How Your Credit Score Impacts Your Car Insurance Premium

Credit Scores and Car Insurance

What you pay for car insurance depends on more than just where you live, how old you are and whether you have a clean driving record or not.  It also depends heavily on your credit.  Most car insurers use parts of your FICO (Fair Issac Corp) credit score as a factor in determining what premiums to charge, except in California, Hawaii or Massachusetts where it’s illegal to do so.   

FICO Credit Scores

First let’s looks at the different groups of the FICO score according to Experian.  

  • 800-850 = Excellent. 19.9% of people fall into this category.
  • 740 to 799 = Very Good. 18.2% of people fall into this category.
  • 670 to 739 = Good. 21.5% fall into this category.
  • 580 to 669 = Fair. 20.2% of people fall into this category.
  • 300-579  = Poor. 17% of people fall into this category.

According to FICO, in September 2018 the average U.S. FICO Score hit 704. It’s highest ever.   

Note that in early 2019, FICO will introduce an UltraFICO score. Unlike the current scoring system, it will allow insurers to look into your bank account to see how you manage your money.  The UltraFICO score could in some cases be better than a FICO score, depending on how you manage your bank account. And that’s the idea. Lenders ultimately want to use the UltraFICO score to boost the number lending approvals.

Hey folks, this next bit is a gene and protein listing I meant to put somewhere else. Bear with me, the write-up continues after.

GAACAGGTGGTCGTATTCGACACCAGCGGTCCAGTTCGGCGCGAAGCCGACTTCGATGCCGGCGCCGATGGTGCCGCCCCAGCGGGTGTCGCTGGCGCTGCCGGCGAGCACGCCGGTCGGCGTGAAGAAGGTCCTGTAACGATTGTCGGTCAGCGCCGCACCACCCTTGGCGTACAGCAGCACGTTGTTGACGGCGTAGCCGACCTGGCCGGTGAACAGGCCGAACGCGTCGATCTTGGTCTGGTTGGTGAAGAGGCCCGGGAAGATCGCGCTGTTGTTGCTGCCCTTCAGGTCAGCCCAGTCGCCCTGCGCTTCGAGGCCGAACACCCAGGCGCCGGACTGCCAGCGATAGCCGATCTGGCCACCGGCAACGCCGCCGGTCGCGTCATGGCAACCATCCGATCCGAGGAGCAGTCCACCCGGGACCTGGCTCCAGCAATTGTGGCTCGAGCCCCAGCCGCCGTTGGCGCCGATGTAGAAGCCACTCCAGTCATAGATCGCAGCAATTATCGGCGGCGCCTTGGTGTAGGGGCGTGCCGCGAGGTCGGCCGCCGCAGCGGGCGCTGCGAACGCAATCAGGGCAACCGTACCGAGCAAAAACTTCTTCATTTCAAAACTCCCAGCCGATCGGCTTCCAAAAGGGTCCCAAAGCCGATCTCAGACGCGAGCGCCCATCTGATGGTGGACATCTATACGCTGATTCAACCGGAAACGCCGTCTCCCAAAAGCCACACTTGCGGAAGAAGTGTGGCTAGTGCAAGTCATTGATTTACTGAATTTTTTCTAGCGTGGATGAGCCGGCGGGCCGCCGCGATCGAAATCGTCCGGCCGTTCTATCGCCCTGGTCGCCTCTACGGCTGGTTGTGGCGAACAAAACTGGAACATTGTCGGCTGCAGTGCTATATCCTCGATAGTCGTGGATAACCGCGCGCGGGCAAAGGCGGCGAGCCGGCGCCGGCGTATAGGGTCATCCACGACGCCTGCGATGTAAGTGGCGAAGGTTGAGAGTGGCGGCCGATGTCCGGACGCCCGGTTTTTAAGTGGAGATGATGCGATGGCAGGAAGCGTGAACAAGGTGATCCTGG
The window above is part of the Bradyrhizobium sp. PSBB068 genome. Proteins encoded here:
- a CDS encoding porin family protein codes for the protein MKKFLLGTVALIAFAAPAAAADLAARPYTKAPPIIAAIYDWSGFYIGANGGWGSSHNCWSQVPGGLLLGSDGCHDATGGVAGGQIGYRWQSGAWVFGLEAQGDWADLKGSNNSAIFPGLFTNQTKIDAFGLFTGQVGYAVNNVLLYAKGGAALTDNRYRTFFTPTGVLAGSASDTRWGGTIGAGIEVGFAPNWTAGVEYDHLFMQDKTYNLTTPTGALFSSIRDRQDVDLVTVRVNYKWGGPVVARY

Credit-Based Insurance Scores  

So do car insurers use your credit score? Yes.  A 2018 study from Wallethub found that five major insurance companies – State Farm, Geico, Farmers,  AllState and Progressive – used credit data in 81% of the states they operate in, on average.  Note they also use it differently. And again, car insurers are not allowed to use credit scores to calculate premiums in California, Hawaii and Massachusetts.

They roll that FICO data into something that’s called a credit-based insurance score. It’s an insurer’s way of trying to determine who is more likely to file a claim. Like a FICO score, a higher credit-based score is good. It means an insurance company believes a driver is less likely to file a claim, thus they’ll see lower premiums.  Credit Karma offers a free tool to obtain your credit-based car insurance score here, but you’ll need to have a Credit Karma account.

According to Nationwide, not in the study, it uses credit score factors such as payment history, delinquencies or late payments, length of credit history, along with types of credit, such as credit cards and loans. This is generally the information other insurers use as well.

Once you’re in, though, you’re in. In a 2018 Insurancequotes.com study, Mark McElroy, executive vice president of insurance business for TransUnion, says most insurers generally won’t use a credit score when it’s time for renewal. So if it’s changed for the worse, you’ll probably be ok.  

How Credit Impacts Insurance Rates